Fifa World Cup 2010 Mega Project

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2010 FIFA World Cup Mega Project Analysis

By:

Liezl Troskie
(32136)

Project Management

Lecturer:

Mr Msizi Cele

Index

1. Introduction 2

2. The Organisation 3

3. Major Stakeholders of the FIFA World Cup 2010 4

4. The Project Structure 5

5. Various Role Players within the FIFA World Cup 2010 6

6. Project Timeline 7

7. Conclusion 8

8. References 9
1. Introduction:

FIFA made a historic decision in 2004 to stage the 2010 Soccer World Cup in South Africa. This event meant for South Africa massive investment infrastructure projects throughout the country. President Thabo Mbeki emphasized that the foundation of the country’s bid for the tournament was purposed to produce growth and development for Africa in the 21st century. “We want, on behalf of our continent, to stage an event that will send ripples of confidence from the Cape to Cairo – an event that will create social and economic opportunities throughout Africa. We want to ensure that one day, historians will reflect upon the 2010 World Cup as a moment when Africa stood tall and resolutely turned the tide on centuries of poverty and conflict. We want to show that Africa’s time has come”.

The South Africa Government was committed to making the event “the best World Cup ever” and promised to deliver on all the commitments to FIFA. The success of 2010 depended on the effectiveness of the host cities in delivering the necessary infrastructures and services, and managing these events. Nine South African cities were host to the 2010 FIFA World Cup, with the tournament’s 64 matches were played in 10 stadiums.

* Cape Town - Green Point Stadium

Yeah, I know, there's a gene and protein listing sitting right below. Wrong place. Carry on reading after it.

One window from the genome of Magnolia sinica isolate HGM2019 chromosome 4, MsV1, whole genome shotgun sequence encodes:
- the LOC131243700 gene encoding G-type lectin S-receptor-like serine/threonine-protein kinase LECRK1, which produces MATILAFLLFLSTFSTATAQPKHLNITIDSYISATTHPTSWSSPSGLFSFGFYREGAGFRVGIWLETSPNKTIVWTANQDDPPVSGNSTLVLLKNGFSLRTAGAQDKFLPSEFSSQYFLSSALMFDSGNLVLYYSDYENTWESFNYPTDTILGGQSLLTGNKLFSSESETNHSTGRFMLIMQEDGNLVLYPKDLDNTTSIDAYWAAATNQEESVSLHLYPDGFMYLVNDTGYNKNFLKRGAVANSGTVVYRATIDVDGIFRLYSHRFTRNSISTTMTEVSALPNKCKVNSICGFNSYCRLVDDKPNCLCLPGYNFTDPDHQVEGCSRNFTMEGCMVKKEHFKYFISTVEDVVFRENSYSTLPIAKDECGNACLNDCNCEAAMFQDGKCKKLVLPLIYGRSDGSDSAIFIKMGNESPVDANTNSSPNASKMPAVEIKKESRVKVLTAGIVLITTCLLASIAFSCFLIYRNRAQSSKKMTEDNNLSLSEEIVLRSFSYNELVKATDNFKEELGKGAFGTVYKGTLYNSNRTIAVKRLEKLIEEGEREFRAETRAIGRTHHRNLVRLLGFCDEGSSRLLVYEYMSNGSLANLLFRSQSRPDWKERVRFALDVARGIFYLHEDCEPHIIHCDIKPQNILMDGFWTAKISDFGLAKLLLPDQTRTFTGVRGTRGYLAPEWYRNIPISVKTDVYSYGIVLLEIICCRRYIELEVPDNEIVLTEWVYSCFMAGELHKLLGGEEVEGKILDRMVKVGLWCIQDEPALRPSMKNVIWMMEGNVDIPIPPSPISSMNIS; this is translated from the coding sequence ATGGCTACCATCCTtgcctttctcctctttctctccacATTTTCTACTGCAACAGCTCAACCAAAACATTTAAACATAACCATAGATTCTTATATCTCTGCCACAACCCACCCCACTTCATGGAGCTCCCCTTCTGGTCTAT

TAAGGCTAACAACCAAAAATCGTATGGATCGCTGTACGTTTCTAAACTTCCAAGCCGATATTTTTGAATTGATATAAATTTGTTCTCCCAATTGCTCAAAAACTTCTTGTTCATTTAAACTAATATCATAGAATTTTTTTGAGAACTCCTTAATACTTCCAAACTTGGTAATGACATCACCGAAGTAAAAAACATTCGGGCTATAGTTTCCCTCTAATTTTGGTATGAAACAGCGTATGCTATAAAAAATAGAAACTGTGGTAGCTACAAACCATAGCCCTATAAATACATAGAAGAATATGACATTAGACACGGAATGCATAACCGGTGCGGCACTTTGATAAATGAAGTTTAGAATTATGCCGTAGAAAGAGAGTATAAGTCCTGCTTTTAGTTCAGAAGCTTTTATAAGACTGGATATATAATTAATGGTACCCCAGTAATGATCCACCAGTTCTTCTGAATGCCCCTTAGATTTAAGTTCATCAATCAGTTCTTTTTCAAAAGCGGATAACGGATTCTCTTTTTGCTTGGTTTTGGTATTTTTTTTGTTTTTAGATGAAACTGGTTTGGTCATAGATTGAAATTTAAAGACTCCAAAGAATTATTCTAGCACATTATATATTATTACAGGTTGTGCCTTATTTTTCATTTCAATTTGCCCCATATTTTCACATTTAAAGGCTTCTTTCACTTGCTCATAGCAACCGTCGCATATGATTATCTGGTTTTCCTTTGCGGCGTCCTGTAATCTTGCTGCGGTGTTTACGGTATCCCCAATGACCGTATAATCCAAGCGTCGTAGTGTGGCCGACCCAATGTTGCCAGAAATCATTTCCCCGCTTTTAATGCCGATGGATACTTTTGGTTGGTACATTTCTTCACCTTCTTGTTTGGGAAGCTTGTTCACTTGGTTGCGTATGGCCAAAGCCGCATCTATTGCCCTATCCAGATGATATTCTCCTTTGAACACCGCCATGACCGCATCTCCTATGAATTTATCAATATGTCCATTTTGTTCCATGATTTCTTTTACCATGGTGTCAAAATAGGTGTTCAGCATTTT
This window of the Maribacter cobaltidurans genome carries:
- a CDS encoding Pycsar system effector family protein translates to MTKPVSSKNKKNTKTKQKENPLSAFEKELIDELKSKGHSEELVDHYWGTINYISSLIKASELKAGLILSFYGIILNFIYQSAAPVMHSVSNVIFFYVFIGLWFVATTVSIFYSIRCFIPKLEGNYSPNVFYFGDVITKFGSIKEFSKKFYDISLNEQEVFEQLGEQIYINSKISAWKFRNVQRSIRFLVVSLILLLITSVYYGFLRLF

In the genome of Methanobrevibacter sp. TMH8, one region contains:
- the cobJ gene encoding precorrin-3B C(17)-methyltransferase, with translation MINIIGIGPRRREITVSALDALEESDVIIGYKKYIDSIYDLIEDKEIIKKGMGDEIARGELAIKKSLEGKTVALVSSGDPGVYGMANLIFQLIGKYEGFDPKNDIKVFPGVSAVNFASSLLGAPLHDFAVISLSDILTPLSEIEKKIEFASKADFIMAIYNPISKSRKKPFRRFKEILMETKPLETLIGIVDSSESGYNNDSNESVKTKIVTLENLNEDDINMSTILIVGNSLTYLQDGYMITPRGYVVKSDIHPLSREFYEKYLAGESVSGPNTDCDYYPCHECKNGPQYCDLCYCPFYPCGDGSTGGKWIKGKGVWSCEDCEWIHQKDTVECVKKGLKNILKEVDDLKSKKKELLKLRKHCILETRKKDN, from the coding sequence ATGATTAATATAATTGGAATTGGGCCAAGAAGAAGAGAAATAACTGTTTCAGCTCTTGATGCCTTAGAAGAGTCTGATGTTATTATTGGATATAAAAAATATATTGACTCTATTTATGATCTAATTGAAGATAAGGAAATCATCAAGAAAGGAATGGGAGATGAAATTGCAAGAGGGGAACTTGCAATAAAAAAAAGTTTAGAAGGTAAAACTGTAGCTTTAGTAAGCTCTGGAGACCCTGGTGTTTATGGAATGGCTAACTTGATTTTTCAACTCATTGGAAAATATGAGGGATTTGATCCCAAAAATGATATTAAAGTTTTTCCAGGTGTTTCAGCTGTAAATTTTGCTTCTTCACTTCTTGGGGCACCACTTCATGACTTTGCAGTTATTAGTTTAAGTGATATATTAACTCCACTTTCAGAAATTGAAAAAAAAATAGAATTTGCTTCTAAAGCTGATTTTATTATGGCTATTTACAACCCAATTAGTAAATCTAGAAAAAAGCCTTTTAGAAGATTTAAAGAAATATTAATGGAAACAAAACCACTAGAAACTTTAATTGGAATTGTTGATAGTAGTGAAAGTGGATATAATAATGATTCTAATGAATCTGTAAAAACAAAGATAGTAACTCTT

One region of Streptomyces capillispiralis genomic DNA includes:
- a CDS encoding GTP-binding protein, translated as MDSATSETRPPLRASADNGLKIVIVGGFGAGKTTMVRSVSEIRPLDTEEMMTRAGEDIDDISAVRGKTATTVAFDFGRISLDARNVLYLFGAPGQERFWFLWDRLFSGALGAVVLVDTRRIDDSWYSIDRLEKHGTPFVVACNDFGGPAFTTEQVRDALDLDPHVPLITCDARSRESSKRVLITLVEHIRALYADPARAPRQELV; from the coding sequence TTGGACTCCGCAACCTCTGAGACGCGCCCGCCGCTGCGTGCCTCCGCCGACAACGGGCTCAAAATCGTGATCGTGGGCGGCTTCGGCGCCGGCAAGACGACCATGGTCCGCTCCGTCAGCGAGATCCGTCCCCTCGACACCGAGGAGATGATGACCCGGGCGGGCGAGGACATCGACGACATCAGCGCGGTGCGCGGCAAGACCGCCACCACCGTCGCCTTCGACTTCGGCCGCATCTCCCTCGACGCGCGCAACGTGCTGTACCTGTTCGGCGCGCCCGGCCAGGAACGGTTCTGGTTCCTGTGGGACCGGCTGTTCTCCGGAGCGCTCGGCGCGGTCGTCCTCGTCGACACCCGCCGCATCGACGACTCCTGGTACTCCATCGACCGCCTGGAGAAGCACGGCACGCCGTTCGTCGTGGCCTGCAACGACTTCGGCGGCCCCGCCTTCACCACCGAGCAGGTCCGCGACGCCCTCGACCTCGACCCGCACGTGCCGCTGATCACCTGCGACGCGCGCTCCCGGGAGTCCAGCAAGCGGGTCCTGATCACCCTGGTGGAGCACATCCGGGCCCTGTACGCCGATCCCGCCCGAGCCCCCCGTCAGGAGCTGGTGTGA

* Durban - Moses Mabhida Stadium
* Port- Elizabeth - Nelson Mandela Stadium
* Johannesburg - Soccer City Stadium
* Johannesburg - Ellis Park Stadium
* Mpumalanga Nelspruit - Mbombela Stadium
* Pretoria - Loftus Versfeld Stadium
* Bloemfontein - Free State Stadium
* Rustenburg - Royal Bafokeng Stadium
* Polokwane - Peter Mokabo Stadium

It was not only the host cities and stadiums that needed funding for infrastructure projects, the Budget also provided funds for non-infrastructure projects – such as sports and reactions programmes, arts and culture programmes, policing and emergency medical services. The Government’s direct investment of R17.4 billion in the World Cup was part of the larger scope of programmes between 2006 and 2010. Over that time-period the government invested more than R400, billion in the countries infrastructure from rail freight services and energy production, to communications, airports and ports of entry.

The 2010 FIFA World Cup was the 19th soccer World Cup. It took place between 11 June and 11 July 2010 in South Africa. I will therefore conduct a desktop analysis on this mega-project of the 2010 FIFA World Cup and will be analyzing the project structure, organizations and various role players. The major stakeholders and how they were managed as well as the project timeline and how project tasks were achieved will also be discussed.

2. The Organisation:

FIFA (Fédération Internationale de Football Association) was responsible for bringing the World Cup 2010 to South Africa. In partnership with the Local Organising Committee (LOC), the South African Football Association (SAFA), various national...
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